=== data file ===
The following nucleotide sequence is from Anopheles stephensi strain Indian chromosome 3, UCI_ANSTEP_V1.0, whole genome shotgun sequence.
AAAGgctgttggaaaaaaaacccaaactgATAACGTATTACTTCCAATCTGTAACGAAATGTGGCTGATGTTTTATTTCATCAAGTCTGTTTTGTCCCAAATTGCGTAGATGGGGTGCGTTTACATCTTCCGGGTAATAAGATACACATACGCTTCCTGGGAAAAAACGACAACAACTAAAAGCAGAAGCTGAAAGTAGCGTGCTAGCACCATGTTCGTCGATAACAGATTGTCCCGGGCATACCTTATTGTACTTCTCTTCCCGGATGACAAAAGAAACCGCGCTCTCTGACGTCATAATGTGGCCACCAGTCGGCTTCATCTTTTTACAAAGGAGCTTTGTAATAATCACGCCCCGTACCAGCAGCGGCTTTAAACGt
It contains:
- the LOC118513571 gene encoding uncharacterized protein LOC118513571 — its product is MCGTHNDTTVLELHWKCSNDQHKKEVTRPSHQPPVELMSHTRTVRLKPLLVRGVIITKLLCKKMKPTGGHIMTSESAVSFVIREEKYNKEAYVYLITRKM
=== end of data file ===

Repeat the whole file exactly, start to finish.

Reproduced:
The following nucleotide sequence is from Anopheles stephensi strain Indian chromosome 3, UCI_ANSTEP_V1.0, whole genome shotgun sequence.
AAAGgctgttggaaaaaaaacccaaactgATAACGTATTACTTCCAATCTGTAACGAAATGTGGCTGATGTTTTATTTCATCAAGTCTGTTTTGTCCCAAATTGCGTAGATGGGGTGCGTTTACATCTTCCGGGTAATAAGATACACATACGCTTCCTGGGAAAAAACGACAACAACTAAAAGCAGAAGCTGAAAGTAGCGTGCTAGCACCATGTTCGTCGATAACAGATTGTCCCGGGCATACCTTATTGTACTTCTCTTCCCGGATGACAAAAGAAACCGCGCTCTCTGACGTCATAATGTGGCCACCAGTCGGCTTCATCTTTTTACAAAGGAGCTTTGTAATAATCACGCCCCGTACCAGCAGCGGCTTTAAACGt
It contains:
- the LOC118513571 gene encoding uncharacterized protein LOC118513571 — its product is MCGTHNDTTVLELHWKCSNDQHKKEVTRPSHQPPVELMSHTRTVRLKPLLVRGVIITKLLCKKMKPTGGHIMTSESAVSFVIREEKYNKEAYVYLITRKM